Contract Rummy


OBJECTIVE OF CONTRACT RUMMY: Get rid of your cards by melding, laying off, or discarding by satisfying each rounds contract.

NUMBER OF PLAYERS: 3-5 players; 4 is optimal

MATERIALS OF CONTRACT RUMMY 52-card deck + 1 joker

TYPE OF GAME: Card game

AUDIENCE: All ages


If you’re a fan of rummy games, you may have encountered a Contract Rummy game before. Contract Rummy is a family of variants with similar features. 

Firstly, the game has a particular number of deals. Second, each deal is defined by a contract. The contract is the pattern of melds that must be achieved in order to lay down your cards. Let’s learn about the way you play this style of rummy game. Some of the rules will vary, but the basic principles are the same.


Most contract rummy games will have a pretty similar setup, although they may have slight variations. If you’re playing contract rummy with more than five players, you can add a second deck with the jokers included. Jokers act as wild cards and can substitute any card.

To start, you need a dealer first. To choose the first dealer, shuffle and cut the deck. Each player will then draw a card, the person who draws the lowest value card deals first. The deal moves to their left.


There are seven deals total in Contract Rummy. In the first four deals, players receive 10 cards each. In the remaining deals, players receive 12 cards each. The dealer starts to their left and moves clockwise. Deal the cards one at a time, face-down. Once you have dealt all the cards, the remainder of the deck forms the stock pile. The top card of the stock is flipped over and placed beside it to form the discard pile.


contract rummy

Like most other rummy games, you must form melds of either runs or sequences. These will be part of your contract. A sequence is four or more consecutive cards of the same suit, such as A, 2, 3, 4, of hearts. A set is three cards of the same rank, no matter the suit, such as 5 of hearts, diamonds, and spades.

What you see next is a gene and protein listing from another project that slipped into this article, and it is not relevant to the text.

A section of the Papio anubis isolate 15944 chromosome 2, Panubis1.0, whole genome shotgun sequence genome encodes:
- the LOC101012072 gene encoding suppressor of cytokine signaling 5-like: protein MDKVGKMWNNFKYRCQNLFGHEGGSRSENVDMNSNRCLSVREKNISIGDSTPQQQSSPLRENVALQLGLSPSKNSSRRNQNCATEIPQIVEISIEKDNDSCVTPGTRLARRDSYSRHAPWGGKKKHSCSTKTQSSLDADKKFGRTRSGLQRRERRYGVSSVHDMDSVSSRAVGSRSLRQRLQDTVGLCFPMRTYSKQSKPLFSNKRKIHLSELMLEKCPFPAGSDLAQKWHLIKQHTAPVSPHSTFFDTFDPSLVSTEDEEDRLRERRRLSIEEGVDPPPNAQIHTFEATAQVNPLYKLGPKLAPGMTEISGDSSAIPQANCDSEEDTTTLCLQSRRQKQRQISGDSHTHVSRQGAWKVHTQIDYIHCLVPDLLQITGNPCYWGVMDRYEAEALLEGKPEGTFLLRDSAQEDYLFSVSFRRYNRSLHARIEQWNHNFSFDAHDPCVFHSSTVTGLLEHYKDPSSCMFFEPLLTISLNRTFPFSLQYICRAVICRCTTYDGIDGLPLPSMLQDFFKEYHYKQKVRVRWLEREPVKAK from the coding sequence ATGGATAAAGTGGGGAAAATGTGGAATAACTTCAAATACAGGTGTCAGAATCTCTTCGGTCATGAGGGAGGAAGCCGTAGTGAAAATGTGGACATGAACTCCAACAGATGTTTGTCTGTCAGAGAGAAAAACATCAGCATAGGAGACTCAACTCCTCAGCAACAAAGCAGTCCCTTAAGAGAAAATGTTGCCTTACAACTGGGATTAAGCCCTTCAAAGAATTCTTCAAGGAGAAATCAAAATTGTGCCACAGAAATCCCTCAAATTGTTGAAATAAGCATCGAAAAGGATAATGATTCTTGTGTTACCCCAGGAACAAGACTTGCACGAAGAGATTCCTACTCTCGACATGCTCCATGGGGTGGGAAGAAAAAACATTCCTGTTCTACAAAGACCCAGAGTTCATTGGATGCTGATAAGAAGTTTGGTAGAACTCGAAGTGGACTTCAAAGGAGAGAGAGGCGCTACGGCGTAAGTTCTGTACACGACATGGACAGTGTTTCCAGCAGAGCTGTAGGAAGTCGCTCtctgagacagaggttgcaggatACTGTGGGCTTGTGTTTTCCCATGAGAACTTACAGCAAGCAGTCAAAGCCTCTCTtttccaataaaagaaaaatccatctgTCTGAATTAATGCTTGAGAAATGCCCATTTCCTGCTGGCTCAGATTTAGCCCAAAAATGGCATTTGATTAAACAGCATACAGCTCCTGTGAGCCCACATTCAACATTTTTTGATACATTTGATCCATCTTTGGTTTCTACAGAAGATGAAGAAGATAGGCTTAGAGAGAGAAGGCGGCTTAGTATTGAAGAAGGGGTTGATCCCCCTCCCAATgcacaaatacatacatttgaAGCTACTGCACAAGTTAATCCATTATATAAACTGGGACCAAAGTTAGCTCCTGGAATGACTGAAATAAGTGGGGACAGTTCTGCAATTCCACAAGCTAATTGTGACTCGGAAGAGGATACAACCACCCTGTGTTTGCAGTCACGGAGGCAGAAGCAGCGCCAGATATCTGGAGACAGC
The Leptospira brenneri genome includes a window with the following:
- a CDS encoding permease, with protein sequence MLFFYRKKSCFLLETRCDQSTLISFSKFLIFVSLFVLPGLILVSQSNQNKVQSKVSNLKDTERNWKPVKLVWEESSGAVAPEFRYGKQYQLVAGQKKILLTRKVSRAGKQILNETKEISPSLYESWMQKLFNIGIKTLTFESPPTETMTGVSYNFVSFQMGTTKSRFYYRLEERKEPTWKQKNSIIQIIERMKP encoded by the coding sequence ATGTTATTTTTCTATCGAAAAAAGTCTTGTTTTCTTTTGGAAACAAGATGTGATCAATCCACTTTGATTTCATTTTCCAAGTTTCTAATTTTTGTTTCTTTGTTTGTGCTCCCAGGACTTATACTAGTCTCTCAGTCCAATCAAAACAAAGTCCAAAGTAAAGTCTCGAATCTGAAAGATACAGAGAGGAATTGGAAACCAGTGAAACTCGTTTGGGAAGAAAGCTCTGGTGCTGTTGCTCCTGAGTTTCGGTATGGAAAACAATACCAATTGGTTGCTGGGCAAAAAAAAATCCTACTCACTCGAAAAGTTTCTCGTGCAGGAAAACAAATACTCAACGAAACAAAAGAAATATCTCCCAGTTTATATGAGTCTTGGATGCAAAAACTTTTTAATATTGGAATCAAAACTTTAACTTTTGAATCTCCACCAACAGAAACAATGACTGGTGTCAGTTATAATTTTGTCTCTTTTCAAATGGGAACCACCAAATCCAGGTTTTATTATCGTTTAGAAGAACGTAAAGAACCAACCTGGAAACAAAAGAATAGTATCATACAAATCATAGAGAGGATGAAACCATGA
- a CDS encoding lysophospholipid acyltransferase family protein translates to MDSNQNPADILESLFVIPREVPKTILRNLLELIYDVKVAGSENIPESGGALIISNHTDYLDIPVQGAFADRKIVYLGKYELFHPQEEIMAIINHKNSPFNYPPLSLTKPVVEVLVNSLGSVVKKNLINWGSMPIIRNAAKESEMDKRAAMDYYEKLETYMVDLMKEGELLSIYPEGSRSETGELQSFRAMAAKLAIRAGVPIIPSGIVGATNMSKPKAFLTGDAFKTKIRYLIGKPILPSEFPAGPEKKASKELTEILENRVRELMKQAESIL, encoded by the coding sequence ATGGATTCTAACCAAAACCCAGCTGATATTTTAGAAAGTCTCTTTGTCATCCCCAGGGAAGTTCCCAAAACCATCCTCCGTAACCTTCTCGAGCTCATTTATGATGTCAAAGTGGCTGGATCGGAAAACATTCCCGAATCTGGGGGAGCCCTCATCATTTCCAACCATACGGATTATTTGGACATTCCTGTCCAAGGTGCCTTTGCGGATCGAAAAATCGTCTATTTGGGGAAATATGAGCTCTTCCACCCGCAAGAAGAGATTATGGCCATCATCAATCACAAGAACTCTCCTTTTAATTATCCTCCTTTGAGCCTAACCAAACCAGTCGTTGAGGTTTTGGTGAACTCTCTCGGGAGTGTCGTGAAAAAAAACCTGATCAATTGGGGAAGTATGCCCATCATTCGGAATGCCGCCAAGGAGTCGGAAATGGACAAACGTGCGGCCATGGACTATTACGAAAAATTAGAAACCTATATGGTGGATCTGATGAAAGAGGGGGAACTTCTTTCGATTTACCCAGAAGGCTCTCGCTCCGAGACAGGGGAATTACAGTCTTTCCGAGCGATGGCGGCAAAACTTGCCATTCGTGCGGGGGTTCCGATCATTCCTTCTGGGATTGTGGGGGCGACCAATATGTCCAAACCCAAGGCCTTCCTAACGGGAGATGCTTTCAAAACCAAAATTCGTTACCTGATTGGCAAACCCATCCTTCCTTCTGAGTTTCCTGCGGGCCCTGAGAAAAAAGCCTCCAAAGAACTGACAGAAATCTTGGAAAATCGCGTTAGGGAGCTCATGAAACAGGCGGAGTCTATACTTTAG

The contracts for contract rummy are as follows:

  • Deal 1: 10 cards, 2 sets
  • Deal 2: 10 cards, 1 set, and 1 sequence
  • Deal 3: 10 cards, 2 sequence
  • Deal 4: 10 cards, 3 sets
  • Deal 5: 12 cards, 2 sets, and 1 sequence
  • Deal 6: 12 cards, 1 set, and 2 sequences
  • Deal 7: 12 cards, 3 sequences


  • Fulfill the contracts by setting down the appropriate melds for that deal.
  • If the contract requires multiple sequences, they can not be from the same suit.
  • The seventh round/deal typically requires all cards to be melded at once; this means a meld can be greater than 4 cards.


guys playing rummy game

The play begins with the first player to the dealer’s left and moves clockwise. A turn has three parts: drawing, melding, and discarding.


You have two options when drawing. You can draw the top card from the stockpile, keeping it secret from other players and adding it to your hand. If you choose to take the top card from the stockpile, any other player has the option to take the top card from the discard pile; however, they must take a penalty card from the stockpile as well.

The second option is to draw one or more cards from the discard pile. There is no penalty for taking the top discard card on your turn. 


Melding is the most important part of contract rummy. You form meld by making combinations of cards in your hand and placing them face-up on the table. You must play the exact number of melds needed for the contract. For example, in round one, you must wait until you can play both sets. Once you do, you have fulfilled your contract. Now, you must wait one full turn before you can play any other cards. This can vary from game to game, but this is the basic idea.